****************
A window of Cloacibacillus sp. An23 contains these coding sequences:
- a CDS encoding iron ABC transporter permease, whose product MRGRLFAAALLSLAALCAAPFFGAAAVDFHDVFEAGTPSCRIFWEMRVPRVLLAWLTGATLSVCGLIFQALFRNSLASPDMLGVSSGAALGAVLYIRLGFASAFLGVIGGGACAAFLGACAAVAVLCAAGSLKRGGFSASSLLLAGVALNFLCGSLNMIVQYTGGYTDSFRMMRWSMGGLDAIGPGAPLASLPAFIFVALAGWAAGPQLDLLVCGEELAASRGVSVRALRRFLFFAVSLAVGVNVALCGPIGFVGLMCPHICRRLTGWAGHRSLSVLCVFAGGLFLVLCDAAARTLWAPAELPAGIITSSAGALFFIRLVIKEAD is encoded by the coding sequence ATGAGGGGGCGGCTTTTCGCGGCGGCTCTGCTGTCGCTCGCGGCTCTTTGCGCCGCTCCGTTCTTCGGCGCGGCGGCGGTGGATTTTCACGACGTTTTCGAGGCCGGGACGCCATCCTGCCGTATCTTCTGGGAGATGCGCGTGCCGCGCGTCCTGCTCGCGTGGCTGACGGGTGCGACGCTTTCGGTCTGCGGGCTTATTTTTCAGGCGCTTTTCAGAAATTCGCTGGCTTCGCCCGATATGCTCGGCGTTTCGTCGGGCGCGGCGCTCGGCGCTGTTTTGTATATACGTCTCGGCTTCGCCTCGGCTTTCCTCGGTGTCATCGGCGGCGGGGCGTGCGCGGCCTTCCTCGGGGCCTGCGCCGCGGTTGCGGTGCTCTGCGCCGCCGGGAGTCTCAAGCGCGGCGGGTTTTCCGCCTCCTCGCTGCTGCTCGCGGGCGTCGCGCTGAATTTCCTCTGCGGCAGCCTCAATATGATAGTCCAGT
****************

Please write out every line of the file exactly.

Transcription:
A window of Cloacibacillus sp. An23 contains these coding sequences:
- a CDS encoding iron ABC transporter permease, whose product MRGRLFAAALLSLAALCAAPFFGAAAVDFHDVFEAGTPSCRIFWEMRVPRVLLAWLTGATLSVCGLIFQALFRNSLASPDMLGVSSGAALGAVLYIRLGFASAFLGVIGGGACAAFLGACAAVAVLCAAGSLKRGGFSASSLLLAGVALNFLCGSLNMIVQYTGGYTDSFRMMRWSMGGLDAIGPGAPLASLPAFIFVALAGWAAGPQLDLLVCGEELAASRGVSVRALRRFLFFAVSLAVGVNVALCGPIGFVGLMCPHICRRLTGWAGHRSLSVLCVFAGGLFLVLCDAAARTLWAPAELPAGIITSSAGALFFIRLVIKEAD is encoded by the coding sequence ATGAGGGGGCGGCTTTTCGCGGCGGCTCTGCTGTCGCTCGCGGCTCTTTGCGCCGCTCCGTTCTTCGGCGCGGCGGCGGTGGATTTTCACGACGTTTTCGAGGCCGGGACGCCATCCTGCCGTATCTTCTGGGAGATGCGCGTGCCGCGCGTCCTGCTCGCGTGGCTGACGGGTGCGACGCTTTCGGTCTGCGGGCTTATTTTTCAGGCGCTTTTCAGAAATTCGCTGGCTTCGCCCGATATGCTCGGCGTTTCGTCGGGCGCGGCGCTCGGCGCTGTTTTGTATATACGTCTCGGCTTCGCCTCGGCTTTCCTCGGTGTCATCGGCGGCGGGGCGTGCGCGGCCTTCCTCGGGGCCTGCGCCGCGGTTGCGGTGCTCTGCGCCGCCGGGAGTCTCAAGCGCGGCGGGTTTTCCGCCTCCTCGCTGCTGCTCGCGGGCGTCGCGCTGAATTTCCTCTGCGGCAGCCTCAATATGATAGTCCAGT